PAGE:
Pressure In Air and In Liquids

by Patrick Ford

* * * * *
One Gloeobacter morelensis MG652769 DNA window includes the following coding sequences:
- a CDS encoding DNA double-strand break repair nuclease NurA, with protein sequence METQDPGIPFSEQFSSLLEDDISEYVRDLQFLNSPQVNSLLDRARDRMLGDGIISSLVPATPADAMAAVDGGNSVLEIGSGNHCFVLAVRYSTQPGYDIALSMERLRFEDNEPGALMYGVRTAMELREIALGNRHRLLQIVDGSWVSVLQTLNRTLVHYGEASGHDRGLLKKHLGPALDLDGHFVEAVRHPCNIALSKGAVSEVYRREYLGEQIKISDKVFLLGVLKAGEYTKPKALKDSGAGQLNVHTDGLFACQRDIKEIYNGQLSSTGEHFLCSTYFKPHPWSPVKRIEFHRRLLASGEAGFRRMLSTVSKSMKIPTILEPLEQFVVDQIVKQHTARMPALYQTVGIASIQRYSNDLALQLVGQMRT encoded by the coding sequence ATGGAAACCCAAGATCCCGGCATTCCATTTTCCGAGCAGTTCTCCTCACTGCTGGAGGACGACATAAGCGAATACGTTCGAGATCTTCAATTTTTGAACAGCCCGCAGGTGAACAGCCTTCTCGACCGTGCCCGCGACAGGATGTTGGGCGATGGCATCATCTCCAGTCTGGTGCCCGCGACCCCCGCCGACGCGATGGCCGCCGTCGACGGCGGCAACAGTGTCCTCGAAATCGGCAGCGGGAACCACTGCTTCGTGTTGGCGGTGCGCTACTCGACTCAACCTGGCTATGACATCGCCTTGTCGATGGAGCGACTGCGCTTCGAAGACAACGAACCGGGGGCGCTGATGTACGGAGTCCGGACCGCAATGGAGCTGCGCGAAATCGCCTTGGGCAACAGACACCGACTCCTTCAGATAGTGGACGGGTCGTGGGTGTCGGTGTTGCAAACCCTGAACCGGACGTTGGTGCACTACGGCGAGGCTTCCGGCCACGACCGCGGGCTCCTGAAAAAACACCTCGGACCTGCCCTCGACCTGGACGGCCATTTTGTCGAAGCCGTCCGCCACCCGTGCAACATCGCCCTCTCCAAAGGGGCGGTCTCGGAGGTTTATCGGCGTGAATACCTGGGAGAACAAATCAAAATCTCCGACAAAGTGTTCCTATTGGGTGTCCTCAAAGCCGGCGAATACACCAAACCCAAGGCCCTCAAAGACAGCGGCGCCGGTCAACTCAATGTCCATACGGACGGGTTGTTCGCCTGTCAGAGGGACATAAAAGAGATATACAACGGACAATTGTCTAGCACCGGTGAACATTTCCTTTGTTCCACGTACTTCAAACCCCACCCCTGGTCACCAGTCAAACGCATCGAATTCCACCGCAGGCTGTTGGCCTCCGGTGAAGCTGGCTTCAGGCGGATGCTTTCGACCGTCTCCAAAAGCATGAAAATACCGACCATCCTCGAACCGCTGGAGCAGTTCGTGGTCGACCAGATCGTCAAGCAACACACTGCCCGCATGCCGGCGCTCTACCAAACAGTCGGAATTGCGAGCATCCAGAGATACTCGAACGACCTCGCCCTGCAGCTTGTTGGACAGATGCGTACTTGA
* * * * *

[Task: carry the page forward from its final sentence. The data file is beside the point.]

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Hey, guys. So in this video, we're gonna look into how pressure works. If you have an object that is surrounded by air as opposed to if you have an object surrounded by a liquid such as water, let's check it out. All right, So imagine that you are next to the ocean. Okay, So your next next to the ocean. And if you're next to the ocean, remember that the pressure of the air molecules around you let's make air molecules green. The pressure that the air is going to exert on you at this level next to the ocean is gonna be one A T m, which is the standard atmospheric pressure at sea level. Okay, so if you're out in the open, you have air molecules around you, and that's what happens now as you go up in height. As you go up in heights, the pressure will change, and the easiest way, I think, to to to, um to remember what happens to the oppression whether increases or decreases is just to think that if you go up in air, there's going to be less air above you. So if you are here, you can imagine there's a column of air molecules on top of you. But if you're here, there's a smaller column of air molecules on top of you. So because there's less air on top of you, the air pressure will be lower. It will decrease. Okay, remember, air pressure. Um, air pressure decreases. Air pressure comes from the weight of air molecules on top of you. So if there's less air on top of you, there's less of a wait so the air pressure decreases, Okay, because there's less weight pushing down on you. Now, the air density the air density is going to is going to decrease as well, and number two follows from number one. So here you have a ton of air molecules on top of you and the air molecules up here push down against the air molecules down here so the air molecules down here arm or switch together because there's all this weight on top of them. Okay, so you can think that this is this is low density, and this is higher density off molecules. Okay, the molecules arm or spread out up there because they're not being squished by the weight of the molecules. on top of them. So if you just remember that e think if you think about it in terms of what's on top of you, you don't even have to memorize that. As you go up in height, your P air goes down and then your row goes down as well as you go up in heights. Okay, now here's what's even more important for you to remember is that the density of air is very low as it is. So both of these changes air very insignificant. In fact, most of the time we're going to ignore changes in pressure and density of air. Okay, so this first example deals with that Which of the following is the best approximation for the atmospheric pressure? Pierre at 100 m above sea level, So remember changes are Onley significant over large distances, and I should say, for very, very large distances, such as how high and airplanes flying. So 100 m is not a very large distance, even though it be pretty tall. Um, but it's not significant. Therefore, the answer is that the atmospheric pressure here is basically gonna be the same as it is at sea level. Okay, so it's the same because there's very little different. It's approximately the same cool. So if you're not sure which which pressure to use, you should be using 1. 80 m which, of course, is this number right here. It's 1.1 I made 1.0 just because I was rounding on def. They don't tell you you can use that number. So it's a little bit different if you have liquids, however, So if you were an object or under a liquid submerged in a liquid, um, the pressure differences will be much more pronounced. They're gonna be much bigger, different differences in pressure, even for a little bit of a distance, because liquids have much higher density than air. Okay, so but now, in air, we moved up in our pressure changed. But if you are in water, you're going to move down. Okay, so here the pressure depends on your height, and here it depends on your depth. Okay, Now, we just used H for both of those, Um, but the idea is that the pressure will increase as you go down here. And everyone knows that if you start swimming, uh, If you start going underwater, the deeper you go, your year start to feel a lot of pressure. And that's because the water pressure increases as you go down in heights or depth. Okay, it increases and it increases because there's mawr liquid above you. So before, if you went up, it would go down because there's less air Now. If you go down, the pressure will go up because there's mawr stuff on top of you. There's more liquid on top of you, so there's more weight pushing down. It's the same logic as before. The difference here is that changes are significant even for small distances, right? And if you're swimming and you just go a little bit lower underwater, you can tell those differences are pretty significant. Water density does not change much, so we're always going to assume that water this density is constant because the changes are very insignificant, even for very large distances. So you can pretty much assume you could even assume that I never even mentioned this and just pretended. Water density is always the same, always cool. And in the last point here, is that the pressure in the liquid, um such as water. But it really many liquid depends on this equation, or it can be calculated according to this equation is this is a very important equation and it tells us that the pressure at the bottom off a column. So let's draw a little beaker here and let's say we have Let's say we have some liquid and there are two lines that are important here. The highest point here, Okay. And the lowest point of the liquid here. So the pressure at the bottom right here pressure at the bottom is going to be equal to the pressure at the top, which is this plus row. This is density of the liquid G gravity and H h, which is the height difference between these two or the depth of the liquid. Okay, so I can calculate the pressure at the bottom if I know the pressure at the top. And if I know the h Okay, we're gonna use this equation quite a bit. Now you should know that the pressure at the bottom is called the absolute pressure. The pressure at the top is called the relative pressure, and the pressure difference between these two is called the gauge pressure. Okay, gauge pressure is the difference between the two pressures. How much greater one is than the other. And the idea is that this pressure here is relative to the top. Pressure, the pressure, the bottom depends on the pressure, the top. That's why this one's called relative. So sometimes you see questions that will throw these terms that you so you should know what they are. Let's do an example real quick, and then we'll be done with this. So it's as suppose you are 1.8 m tall and your hearts located 1.4 m from your feet. So I'm gonna draw. I'm gonna draw a person here pretty big s so that we can do this. And your heart, Let's say, is over here. And your total height is 1.8 m and your heart is 1.4 m away from your feet. So it follows that your if this is 1.4, this is 1.8. This gap here, heart to top of your head must be the difference between those two, which is 0.4 m. So that's you. Um, it says the blood pressure near heart is 1.3. So right here the pressure at your hearts is going to be, um, is going to be 1.3 times 10 to the fourth, but scow and we wanna know that way. Want to calculate the blood pressure at the top of your head? So we want to know the blood pressure here. Pressure of head. And we wanna know the pressure at the bottom of your feet. Pressure feet. And guess what? We're gonna use this equation highlighted in green right here to figure this out one at a time. So the first one we wanna know what is the pressure of your head? Okay. Blood pressure of your head. This here, by the way, is the density of blood. So I'm gonna right here that row blood is 10. 60 on. We're gonna use that number. All right, so check this out. We know this here. This is our known, and these are our unknowns. So for both of these questions were the same thing we're gonna set up in equation with a known pressure in an unknown pressure. And if you look at this known pressure and this unknown pressure. We know we know this distance right here, which means we can set up in equation between these two guys. So if you set up in equation between these two guys, it's always gonna be that P bottom equals P top plus row G. H. And the H is the gap between them, which is 0.4. So I know P bottom. I'm looking for P Top, and this is just because this is at the bottom, This is at the top. It's that simple, right? This is the guy at the bottom that's at the top. So I know I want P top. I know the density 10. 60. I know gravity. We're gonna use 10 actually, for gravity. We're gonna use 98 because I wanna be more accurate. Since we're dealing with the human body here, um, and H h is going to be the distance between top and bottom, so this is very important. H is the distance between top and bottom, which in this case is 0.4. So let's set this up. I can write that P bottom is 1.3 times 10 to the fourth equals P top, which is what we want. Plus row 10 60 gravity 9. h, 0.4 for the sake of time. I'm not including units here, but all the units Air Standard. Which means my pressure will have standard units at the end by scout. So if I move this around, you end up with P Top equals 1.3 times 10 to the fourth minus right. This goes to the other side minus, and I have it here. Um 10 9804 And this is gonna I'm rounding here 00 p a. So let me write this here. This went from 1.3 times. 10 to the fourth. If I want to rewrite this with a 10 to the fourth, I'm gonna do this kind of quickly, but it would look like this 0.88 times 10 to the fourth. Okay, you can validate that if you would like. Let me get out of the way. All right. And I want to do that so that we can write all of these answers with a power of four. Let's do part beat. So, for part B, we want to know what is the pressure? Um, of blood or blood pressure on your feet. So again, we're gonna set up in equation P bottom equals P top plus row G h. But now we're talking about this interval here. Okay, So this green Heights was this height right here. But now the blue height has to do with this height right here. And perhaps obviously, this is now for this equation. Bottom is the feet and top is the hearts. Okay? Just to be very careful here. When I did this, the bottom was the hearts in the top was the head. But this is all sort of relative, right? So now that I'm writing another equation for a different interval for this height here bottom and top change. Okay, so be careful there. And we are looking for P bottom, whereas before we were looking for P top. Okay, be careful. If you're careful, it's gonna be easy. So let me write this over here. P bottom p top is the heart. So 1.3 times 10 to the fourth plus road 60. Gravity 9.8 and H is 1. 1.4 m all the units, air standards. So I'm gonna get the answer in Moscow. And if you do all of this, you get 27 500 27 500. Or if you want to write it in terms off a power of 10 to the fourth, right, you can write. This is 2.75 times 10 to the fourth, Pascal 275 10 to the fourth. But scout, let me get out of the way. And last thing I do is put it over here that this is 2.75 times 10 to the fourth Moscow. So I want to quickly show you these answers. This is 100.8. This is 1.3 and this is 2.75 And the important point to make here is that as you go down, you have mawr and more pressure. And that's what you should have, because at the bottom of your feet you have all the weight of the blood and your entire body pushing down on you. So the lowest blood pressure should be all about the top. The Onda, the highest blood pressure should be all the way at the bottom um, Now, this is a little bit simplistic. The human body is a little more complicated than that, but this is good enough for physics. Approximations theory. Last last point I'm gonna make here is that this equation actually technically works for air pressure. But we're not going to use it most of the time because most of the time we're just going to ignore changes in air pressure. Okay, so if I tell you that you are on top of a building that's 100 m tall, you're not going to calculate the pressure up there because it's not gonna be very different from atmospheric pressure. You can try it and you'll see that it's a very small difference. So we tend to think of this equation as an equation for pressure in liquids, even though it would work for air. It's just that air pressure changes are very, very subtle over small distances. Cool. That's it for this one. Let's keep rolling.